JAMMU: Prime Minister Narendra Modi is likely to inaugurate Banihal-Qazigund tunnel which has been constructed at an approximated cost of Rs 2100 crore physically or virtually shortly.
Date of inauguration of the tunnel by the Prime Minister is likely to be finalized next week, official sources told the Excelsior.
However, a decision is yet to be taken whether the Prime Minister will inaugurate the tunnel physically or virtually in view of COVID pandemic which though has eased quite to an extent but is still not over.
Union Minister for Road Transport and National Highways Nitin Gadkari and Union Minister of State in the Prime Minister’s Office (PMO) Dr Jitendra Singh in whose constituency the tunnel starts will accompany the Prime Minister during inauguration of the tunnel.
“An engineering marvel. The 8.4 kilometer Banihal-Qazigund state-of-the-art tunnel is all set to be dedicated to the public. This will provide all-weather connectivity to the commuters across the region,” Dr Jitendra Singh said in a tweet this morning.
However, in case the Prime Minister is pre-occupied, Nitin Gadkari might inaugurate the tunnel along with Dr Jitendra Singh and Lieutenant Governor Manoj Sinha, sources said.
“If the visit matures, it will be the Prime Minister’s first tour of Jammu and Kashmir post-abrogate of special status of the erstwhile State and its bifurcation into two Union Territories of J&K and Ladakh,” sources pointed out. However, chances are that the Government might prefer inauguration of the tunnel through virtual mode keeping in view the COVID pandemic.
The double tube 8.5 km long Banihal-Qazigund tunnel along the 270-km Jammu-Srinagar National Highway has gone through various testing commissioning processes and is almost ready for inauguration any time.
The work on the Rs 2100 crore project was started in June 2011 by Navyug Engineering Company and on completion would reduce the road distance between Banihal in Jammu province and Qazigund in south Kashmir by 16 km and will bypass Jawahar Tunnel and Shaitan Nallah, which are prone to heavy snowfall and slippery conditions during winters.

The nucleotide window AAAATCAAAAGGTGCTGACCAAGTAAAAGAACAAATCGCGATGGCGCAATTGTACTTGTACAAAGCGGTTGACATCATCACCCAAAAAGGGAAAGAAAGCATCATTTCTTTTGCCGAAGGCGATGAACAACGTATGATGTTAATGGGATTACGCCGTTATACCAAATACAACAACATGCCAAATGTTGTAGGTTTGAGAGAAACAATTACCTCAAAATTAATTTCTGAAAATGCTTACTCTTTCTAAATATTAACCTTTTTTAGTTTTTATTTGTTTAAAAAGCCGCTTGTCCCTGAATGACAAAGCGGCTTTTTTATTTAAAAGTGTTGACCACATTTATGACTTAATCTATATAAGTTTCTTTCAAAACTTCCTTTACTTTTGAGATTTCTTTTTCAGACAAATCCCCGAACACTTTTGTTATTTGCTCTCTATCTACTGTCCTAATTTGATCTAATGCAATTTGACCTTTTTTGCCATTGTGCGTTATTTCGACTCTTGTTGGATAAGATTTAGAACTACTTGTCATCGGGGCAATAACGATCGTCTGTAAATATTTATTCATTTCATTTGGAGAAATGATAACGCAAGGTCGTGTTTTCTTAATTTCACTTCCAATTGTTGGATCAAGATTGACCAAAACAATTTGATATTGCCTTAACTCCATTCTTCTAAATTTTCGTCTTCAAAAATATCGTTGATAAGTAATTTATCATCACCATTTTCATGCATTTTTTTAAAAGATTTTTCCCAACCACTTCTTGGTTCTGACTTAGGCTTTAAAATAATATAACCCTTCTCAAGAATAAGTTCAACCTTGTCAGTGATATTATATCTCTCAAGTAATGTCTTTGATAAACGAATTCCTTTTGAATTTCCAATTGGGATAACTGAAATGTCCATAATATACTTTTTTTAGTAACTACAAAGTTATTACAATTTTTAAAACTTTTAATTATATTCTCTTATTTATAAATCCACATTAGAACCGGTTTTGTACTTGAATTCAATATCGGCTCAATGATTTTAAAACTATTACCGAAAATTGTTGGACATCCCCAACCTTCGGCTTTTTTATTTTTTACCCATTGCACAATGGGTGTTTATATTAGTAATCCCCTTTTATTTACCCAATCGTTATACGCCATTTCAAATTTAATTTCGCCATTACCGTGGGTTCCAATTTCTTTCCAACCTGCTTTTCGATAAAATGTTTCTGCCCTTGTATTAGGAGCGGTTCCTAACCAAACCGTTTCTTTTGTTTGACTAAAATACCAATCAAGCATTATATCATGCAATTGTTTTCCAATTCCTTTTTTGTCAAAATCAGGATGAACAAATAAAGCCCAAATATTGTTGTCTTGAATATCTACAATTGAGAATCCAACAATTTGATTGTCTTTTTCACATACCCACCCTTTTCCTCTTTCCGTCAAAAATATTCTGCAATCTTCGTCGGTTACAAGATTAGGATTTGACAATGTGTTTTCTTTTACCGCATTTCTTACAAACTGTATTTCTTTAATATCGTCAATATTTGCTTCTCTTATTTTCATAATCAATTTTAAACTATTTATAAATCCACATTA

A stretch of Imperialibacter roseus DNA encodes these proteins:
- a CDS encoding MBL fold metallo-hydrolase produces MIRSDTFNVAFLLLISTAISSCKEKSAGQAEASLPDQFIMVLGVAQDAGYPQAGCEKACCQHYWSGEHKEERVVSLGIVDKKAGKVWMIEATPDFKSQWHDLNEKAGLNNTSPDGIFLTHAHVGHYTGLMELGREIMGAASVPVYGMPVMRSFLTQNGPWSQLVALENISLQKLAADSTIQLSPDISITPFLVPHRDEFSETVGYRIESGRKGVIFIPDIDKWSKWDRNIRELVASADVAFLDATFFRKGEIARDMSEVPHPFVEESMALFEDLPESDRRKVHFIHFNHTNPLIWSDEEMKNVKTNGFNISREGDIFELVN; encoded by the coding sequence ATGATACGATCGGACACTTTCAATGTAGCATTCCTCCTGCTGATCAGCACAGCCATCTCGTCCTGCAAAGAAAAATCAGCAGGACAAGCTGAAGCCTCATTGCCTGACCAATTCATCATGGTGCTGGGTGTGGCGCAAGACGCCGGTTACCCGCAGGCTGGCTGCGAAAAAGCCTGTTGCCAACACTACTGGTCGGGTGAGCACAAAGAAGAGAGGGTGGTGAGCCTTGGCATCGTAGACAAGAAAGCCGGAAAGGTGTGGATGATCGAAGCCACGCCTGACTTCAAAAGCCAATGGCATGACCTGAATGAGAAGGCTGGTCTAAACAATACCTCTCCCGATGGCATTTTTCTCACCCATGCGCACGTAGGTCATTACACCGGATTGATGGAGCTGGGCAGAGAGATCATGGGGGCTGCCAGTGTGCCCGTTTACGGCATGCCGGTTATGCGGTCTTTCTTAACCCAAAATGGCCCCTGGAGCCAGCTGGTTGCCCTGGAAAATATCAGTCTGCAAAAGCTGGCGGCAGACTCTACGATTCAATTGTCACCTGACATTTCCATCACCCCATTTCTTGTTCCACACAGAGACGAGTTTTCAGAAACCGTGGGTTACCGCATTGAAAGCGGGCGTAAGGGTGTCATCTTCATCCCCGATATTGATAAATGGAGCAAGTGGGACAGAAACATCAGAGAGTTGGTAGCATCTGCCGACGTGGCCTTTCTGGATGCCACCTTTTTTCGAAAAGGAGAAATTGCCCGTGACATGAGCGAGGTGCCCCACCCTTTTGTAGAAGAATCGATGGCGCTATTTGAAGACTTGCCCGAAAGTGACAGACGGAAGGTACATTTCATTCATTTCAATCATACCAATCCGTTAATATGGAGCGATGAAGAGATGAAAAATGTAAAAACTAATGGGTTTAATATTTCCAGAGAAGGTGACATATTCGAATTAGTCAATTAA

All required equipments including ventilation and electric system have been installed in the tunnel and round-the-lock work is on to give final touch to the project before its inauguration, sources said.
They added that the tunnel is trafficable at the moment and is going through the final stages before it is dedicated to the people of the Union Territory.
The tunnel, according to sources, can be inaugurated any time by the month end.
Sources said the constructing company had also received a nod for the trial run of the traffic through the tunnel which was constructed using the state of the art technology.
They added that the tunnel is a masterpiece of engineering and has been constructed from Austrian tunneling method (ATM).
<span;>“The tunnel has been built on the Build Operate and Transfer base system with a state of the art exhaust system to remove gas and bring in fresh air,” sources said.
According to them, 126 Jet fans, 234 CCTV modern cameras and a firefighting system have been installed in both tubes of the tunnel.
“A corridor between two tubes after every 500 meters inside the tunnel has been built and this can be used in case of any emergency in either tube,” sources said.
The existing road tunnel below the Banihal pass (Jawahar tunnel – the gateway to Kashmir), has been a bottleneck on the highway, the only all weather road linking Kashmir with rest of the country, due to its elevation of 2,194 m (7,198 ft) and limited traffic capacity.
The new tunnel’s average elevation at 1,790 m (5,870 ft) is 400 m lower than the existing Jawahar tunnel’s elevation, which would make it less prone to avalanches and fulfills the dream of expressway between Srinagar and Banihal.
The work on the tunnel was delayed for several reasons in the past 10 years and at least five deadlines were missed due to the unexpected land condition inside the tunnel, alleged financial crisis in the construction company and some issues related to local landlords and company workers, which led to a number of work shutdowns in the tunnel project.
Sources, however, attributed the difficult geographical terrain and inclement weather conditions during winters as the primary contributors for the delay in completion of the mega project.
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